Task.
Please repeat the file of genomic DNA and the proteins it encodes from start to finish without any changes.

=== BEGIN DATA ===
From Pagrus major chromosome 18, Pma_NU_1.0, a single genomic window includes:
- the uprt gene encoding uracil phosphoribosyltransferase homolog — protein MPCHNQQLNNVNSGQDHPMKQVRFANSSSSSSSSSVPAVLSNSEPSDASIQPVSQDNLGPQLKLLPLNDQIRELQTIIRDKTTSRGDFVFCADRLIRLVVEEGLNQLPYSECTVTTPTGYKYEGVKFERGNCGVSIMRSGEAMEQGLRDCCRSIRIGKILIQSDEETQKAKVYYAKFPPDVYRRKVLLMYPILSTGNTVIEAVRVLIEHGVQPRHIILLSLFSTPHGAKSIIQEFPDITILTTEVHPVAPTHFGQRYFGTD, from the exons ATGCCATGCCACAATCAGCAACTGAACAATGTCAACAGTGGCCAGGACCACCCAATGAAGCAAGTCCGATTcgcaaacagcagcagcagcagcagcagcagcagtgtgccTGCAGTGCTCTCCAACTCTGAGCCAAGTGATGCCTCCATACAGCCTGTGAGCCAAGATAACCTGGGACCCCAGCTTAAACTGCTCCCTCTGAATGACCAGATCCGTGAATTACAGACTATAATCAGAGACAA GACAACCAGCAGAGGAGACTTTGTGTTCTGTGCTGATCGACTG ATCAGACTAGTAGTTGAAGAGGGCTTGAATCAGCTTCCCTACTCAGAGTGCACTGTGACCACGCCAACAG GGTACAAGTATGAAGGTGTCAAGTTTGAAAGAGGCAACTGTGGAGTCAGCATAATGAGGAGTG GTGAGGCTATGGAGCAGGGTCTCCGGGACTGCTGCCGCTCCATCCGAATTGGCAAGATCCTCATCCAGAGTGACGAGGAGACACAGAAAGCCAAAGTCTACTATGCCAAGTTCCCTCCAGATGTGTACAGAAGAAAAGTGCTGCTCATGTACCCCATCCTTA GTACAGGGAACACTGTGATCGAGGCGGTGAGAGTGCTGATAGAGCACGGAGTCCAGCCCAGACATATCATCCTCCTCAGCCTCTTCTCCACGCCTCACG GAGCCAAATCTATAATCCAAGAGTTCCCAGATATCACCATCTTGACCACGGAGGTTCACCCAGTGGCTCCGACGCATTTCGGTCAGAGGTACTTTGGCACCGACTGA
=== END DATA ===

From Pagrus major chromosome 18, Pma_NU_1.0, a single genomic window includes:
- the uprt gene encoding uracil phosphoribosyltransferase homolog — protein MPCHNQQLNNVNSGQDHPMKQVRFANSSSSSSSSSVPAVLSNSEPSDASIQPVSQDNLGPQLKLLPLNDQIRELQTIIRDKTTSRGDFVFCADRLIRLVVEEGLNQLPYSECTVTTPTGYKYEGVKFERGNCGVSIMRSGEAMEQGLRDCCRSIRIGKILIQSDEETQKAKVYYAKFPPDVYRRKVLLMYPILSTGNTVIEAVRVLIEHGVQPRHIILLSLFSTPHGAKSIIQEFPDITILTTEVHPVAPTHFGQRYFGTD, from the exons ATGCCATGCCACAATCAGCAACTGAACAATGTCAACAGTGGCCAGGACCACCCAATGAAGCAAGTCCGATTcgcaaacagcagcagcagcagcagcagcagcagtgtgccTGCAGTGCTCTCCAACTCTGAGCCAAGTGATGCCTCCATACAGCCTGTGAGCCAAGATAACCTGGGACCCCAGCTTAAACTGCTCCCTCTGAATGACCAGATCCGTGAATTACAGACTATAATCAGAGACAA GACAACCAGCAGAGGAGACTTTGTGTTCTGTGCTGATCGACTG ATCAGACTAGTAGTTGAAGAGGGCTTGAATCAGCTTCCCTACTCAGAGTGCACTGTGACCACGCCAACAG GGTACAAGTATGAAGGTGTCAAGTTTGAAAGAGGCAACTGTGGAGTCAGCATAATGAGGAGTG GTGAGGCTATGGAGCAGGGTCTCCGGGACTGCTGCCGCTCCATCCGAATTGGCAAGATCCTCATCCAGAGTGACGAGGAGACACAGAAAGCCAAAGTCTACTATGCCAAGTTCCCTCCAGATGTGTACAGAAGAAAAGTGCTGCTCATGTACCCCATCCTTA GTACAGGGAACACTGTGATCGAGGCGGTGAGAGTGCTGATAGAGCACGGAGTCCAGCCCAGACATATCATCCTCCTCAGCCTCTTCTCCACGCCTCACG GAGCCAAATCTATAATCCAAGAGTTCCCAGATATCACCATCTTGACCACGGAGGTTCACCCAGTGGCTCCGACGCATTTCGGTCAGAGGTACTTTGGCACCGACTGA